A former stripper who held onto €2.2m worth of heroin for someone else has been given a four-year sentence at Dublin Circuit Criminal Court.
Gwen Mills (aged 34) of Kilcronan, Clondalkin kept the drugs in her house in return for a small amount of heroin for her personal use.
James McDonnell (aged 49) of Lindisfarne Vale, Clondalkin was seen by gardaí collecting the drugs and hiding them in his car. He will be sentenced at a later date.
They pleaded guilty to possession of the drugs for sale or supply on October 14, 2006 in Clondalkin.
Detective Garda William Sanderson told prosecuting counsel, Remy Farrell BL, that he set up a surveillance operation on McDonnell after receiving a confidential tip-off.
They saw him leave his home and pick up another man in a car park before driving to Mills’ house. He went into the house and Mills gave him a large bag from under the stairs. McDonnell got into the rear seat of the car and removed an interior panel while the other man pretended to work on the engine.
The men left and drove to McDonnell’s house. Shortly after he came out with a family member and the two drove around Clondalkin for a while before gardaí decided to pull them over.
He was brought to the garda station where the car was searched. The family member was released as gardaí believed he was not involved.
A search of the car revealed a number of packages of heroin wrapped in brown tape and weighing 12 kilograms. Gardaí then searched Mills' house and discovered €8,000 worth of amphetamine. When they searched McDonnell’s house they found €35,000 in cash.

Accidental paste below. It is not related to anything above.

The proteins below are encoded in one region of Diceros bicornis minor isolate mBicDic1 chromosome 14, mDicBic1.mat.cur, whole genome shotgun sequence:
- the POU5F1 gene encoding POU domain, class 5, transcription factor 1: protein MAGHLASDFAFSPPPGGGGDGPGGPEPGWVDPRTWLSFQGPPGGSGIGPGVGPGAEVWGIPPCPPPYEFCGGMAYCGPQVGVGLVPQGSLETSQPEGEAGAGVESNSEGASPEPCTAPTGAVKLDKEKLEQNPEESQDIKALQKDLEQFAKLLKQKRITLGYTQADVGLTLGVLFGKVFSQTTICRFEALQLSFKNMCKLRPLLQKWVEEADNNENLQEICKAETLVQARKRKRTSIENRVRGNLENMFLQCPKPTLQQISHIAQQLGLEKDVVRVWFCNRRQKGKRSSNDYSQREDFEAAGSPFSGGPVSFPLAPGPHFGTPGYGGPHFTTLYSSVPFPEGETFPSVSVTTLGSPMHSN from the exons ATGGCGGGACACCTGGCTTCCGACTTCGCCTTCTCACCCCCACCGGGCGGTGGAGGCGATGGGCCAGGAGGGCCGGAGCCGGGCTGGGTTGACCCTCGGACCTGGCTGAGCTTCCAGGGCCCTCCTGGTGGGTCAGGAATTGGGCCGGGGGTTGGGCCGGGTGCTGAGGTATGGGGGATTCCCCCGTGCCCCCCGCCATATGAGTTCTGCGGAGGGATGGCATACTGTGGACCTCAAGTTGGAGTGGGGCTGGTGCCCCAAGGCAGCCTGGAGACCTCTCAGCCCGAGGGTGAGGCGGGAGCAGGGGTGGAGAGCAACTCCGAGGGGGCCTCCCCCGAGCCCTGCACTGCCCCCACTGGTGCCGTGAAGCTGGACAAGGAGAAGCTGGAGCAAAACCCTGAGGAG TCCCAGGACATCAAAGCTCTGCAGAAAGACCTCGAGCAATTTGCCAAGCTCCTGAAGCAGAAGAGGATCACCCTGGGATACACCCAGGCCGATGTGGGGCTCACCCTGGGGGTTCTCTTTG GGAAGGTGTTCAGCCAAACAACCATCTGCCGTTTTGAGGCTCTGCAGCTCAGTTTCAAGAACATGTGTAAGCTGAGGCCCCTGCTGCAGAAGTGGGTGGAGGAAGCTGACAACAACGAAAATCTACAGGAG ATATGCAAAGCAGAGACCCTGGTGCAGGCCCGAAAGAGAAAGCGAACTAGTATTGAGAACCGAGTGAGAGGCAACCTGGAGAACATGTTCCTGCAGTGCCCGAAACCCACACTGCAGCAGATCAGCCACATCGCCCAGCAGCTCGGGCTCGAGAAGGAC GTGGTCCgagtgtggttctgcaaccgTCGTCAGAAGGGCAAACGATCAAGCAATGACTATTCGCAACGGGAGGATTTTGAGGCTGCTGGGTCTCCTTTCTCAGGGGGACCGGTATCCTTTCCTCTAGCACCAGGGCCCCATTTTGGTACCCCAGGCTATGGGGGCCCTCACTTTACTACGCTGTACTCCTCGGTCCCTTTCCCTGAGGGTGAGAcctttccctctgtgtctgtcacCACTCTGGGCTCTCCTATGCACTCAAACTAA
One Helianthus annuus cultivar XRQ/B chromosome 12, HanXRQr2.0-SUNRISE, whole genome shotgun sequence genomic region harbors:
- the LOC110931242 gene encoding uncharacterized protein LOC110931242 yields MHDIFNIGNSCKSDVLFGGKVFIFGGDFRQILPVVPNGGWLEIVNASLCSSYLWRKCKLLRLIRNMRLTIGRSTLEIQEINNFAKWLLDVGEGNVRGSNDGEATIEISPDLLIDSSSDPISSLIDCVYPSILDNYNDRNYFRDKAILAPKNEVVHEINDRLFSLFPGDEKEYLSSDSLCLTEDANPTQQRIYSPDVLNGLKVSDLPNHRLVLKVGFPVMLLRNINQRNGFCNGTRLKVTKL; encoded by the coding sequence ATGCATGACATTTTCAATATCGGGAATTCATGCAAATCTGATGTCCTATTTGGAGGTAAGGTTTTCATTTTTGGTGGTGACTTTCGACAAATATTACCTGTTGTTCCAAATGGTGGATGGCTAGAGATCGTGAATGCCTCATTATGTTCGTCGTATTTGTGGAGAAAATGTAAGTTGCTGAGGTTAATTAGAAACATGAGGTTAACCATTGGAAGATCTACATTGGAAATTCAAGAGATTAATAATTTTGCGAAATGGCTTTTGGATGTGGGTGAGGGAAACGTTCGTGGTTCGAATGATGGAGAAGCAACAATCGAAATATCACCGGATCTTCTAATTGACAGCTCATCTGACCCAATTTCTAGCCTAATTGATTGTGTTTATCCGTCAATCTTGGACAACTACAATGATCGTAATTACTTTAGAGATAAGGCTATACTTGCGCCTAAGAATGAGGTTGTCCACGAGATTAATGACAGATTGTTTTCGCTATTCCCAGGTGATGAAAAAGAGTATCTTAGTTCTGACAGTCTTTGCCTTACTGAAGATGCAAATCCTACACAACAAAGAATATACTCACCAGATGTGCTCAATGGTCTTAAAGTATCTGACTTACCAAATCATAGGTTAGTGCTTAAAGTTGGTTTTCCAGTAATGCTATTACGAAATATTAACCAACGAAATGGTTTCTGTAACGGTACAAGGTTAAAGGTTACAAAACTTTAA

McDonnell claimed he did not know how the drugs got in his car. He said he was in the used car business and the drugs were in the vehicle before he bought it.
He later admitted he was given €1,000 to transport the drugs. Mills said she was given a small amount of heroin to store the drugs and was relieved when they were taken out of her house.
Richard Lyons SC, defending Mills, said she was a heroin addict with a young daughter. She had worked as a "stripogram" but was now unemployed. She has several previous convictions, mostly for road traffic offences.
Judge Katherine Delahunt said she had to note the large quantity of drugs but accepted Mills was on "the very lowest rung of the ladder."
She sentenced her to four years in prison, but suspended the last two years for a period of four years on condition that she liaise with the probation service for 12 months.
McDonnell’s sentence will be finalised next October.